I know she is awesome, but did I mention that she is also FABULOUS?

I know better than to say "You are almost done", "Looking strong" (which all of us back of the backers know is code for 'Dear God, You look like shit'), "Come on! You can do it. Keep it up" (anything that sounds like an order pisses suffering athletes off)

I met some amazing people yesterday. They were as amazing as the athletes they were cheering for and, barring a few idiot 20-somethings, everyone there was 100% focused on their family members or friends that were out there battling a tough course.

Everyone I talked to was awed by the work their racer had done in training all year, in the wee hours of the morning, through heat, cold, rain, and exhaustion to be able to do this race today.

NOTE TO ATHLETES - SPECTATING OBSERVATION 3: It really does not matter to your friends and family how your race day goes, whether your swim time is 10 min faster or 20 min slower, whether you drop your chain or PR your bike split, or whether you have to walk or you run every step, they are already so very amazed by and proud of you.

I know, because I heard them brag about you for 16 hours. The ones that PR'd, the ones that DNF'd, and everyone in between.

Great job Vineman and Barb's Race triathletes!

And to IronJane, I love you, man. Until we meet again at Rocky Raccoon. ;)


C said...

Congrats to Iron Jane! She is indeed totally badass. And congrats to you for being an awesome friend and spectator. I almost never have personal spectators at my races so I really appreciate when people I don't know yell out encouragement to me. It helps so much.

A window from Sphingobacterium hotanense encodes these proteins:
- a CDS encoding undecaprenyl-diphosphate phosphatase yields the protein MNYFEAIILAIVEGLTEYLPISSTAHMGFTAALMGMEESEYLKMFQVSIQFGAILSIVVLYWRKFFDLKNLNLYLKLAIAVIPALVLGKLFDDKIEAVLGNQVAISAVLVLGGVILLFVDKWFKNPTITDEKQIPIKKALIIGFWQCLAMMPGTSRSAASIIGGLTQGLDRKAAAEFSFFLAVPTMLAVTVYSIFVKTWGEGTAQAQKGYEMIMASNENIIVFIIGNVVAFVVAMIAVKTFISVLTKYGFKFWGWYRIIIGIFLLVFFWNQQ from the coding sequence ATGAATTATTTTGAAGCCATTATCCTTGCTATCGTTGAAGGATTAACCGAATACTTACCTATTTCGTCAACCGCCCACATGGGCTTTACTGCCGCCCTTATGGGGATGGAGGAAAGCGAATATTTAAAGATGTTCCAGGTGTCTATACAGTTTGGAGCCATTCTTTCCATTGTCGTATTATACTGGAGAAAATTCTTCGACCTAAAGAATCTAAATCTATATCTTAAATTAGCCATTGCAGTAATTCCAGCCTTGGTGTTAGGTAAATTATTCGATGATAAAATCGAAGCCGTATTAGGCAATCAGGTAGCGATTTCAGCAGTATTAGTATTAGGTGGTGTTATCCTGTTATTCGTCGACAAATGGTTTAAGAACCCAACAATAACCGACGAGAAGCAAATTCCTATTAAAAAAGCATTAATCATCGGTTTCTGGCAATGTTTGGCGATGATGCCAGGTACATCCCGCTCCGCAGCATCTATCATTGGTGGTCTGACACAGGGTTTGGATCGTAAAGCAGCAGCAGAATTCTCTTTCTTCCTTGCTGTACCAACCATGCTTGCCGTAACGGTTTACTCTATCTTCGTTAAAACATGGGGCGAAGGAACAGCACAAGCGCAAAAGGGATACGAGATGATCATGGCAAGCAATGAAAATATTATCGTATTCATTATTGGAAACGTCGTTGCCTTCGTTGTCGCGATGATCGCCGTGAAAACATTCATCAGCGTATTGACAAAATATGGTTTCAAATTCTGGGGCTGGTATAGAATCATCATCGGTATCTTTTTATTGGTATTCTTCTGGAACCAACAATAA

P.S.--Your breakfast photo made me drool on my keyboard. Jenny Craig is a heinous bitch if she's begrudging you that wonderfulness.

Anne said...

Congrats to IronJane! How nice of you to be there for her throughout the race...you're such a great friend. Must be kind of cool to listen to all the comments around you as a spectator :)

joyRuN said...

Huge congrats to IronJane!

Great spectator report, RBR. Love one of your last lines - I know, because I heard them brag about you for 16 hours.

Diana said...

Nice spectator report!!
Congrats to Iron Jane-love all the pics and that bike one is total "bad ass" looking!!

Nicole said...

Awesome report! Hopefully I will see you at Rocky Raccoon so I will feel like less of a lurker/creeper. Are you doing the 50?

Unknown said...
This comment has been removed by the author.
Unknown said...

OK, might not be able to read your blog at work anymore without everyone knowing! I was laughing out loud through the whole thing! Hilarious and SO true! Glad you had a great time and were able to document from the spectators perspective!

GufiFoot said...

Ohhh thank you, thank you, thank you, thank you! I immediately copied this post and sent it to my husband...ahahahha... hopefully this will help his spectator-ing abilities.
Congrats to Iron Jane, she is awsom.

Kate Geisen said...

Great report! And what a good friend you are to be there to cheer her on allll day long. And to actually WANT to be there.

Notes from the Fatty File said...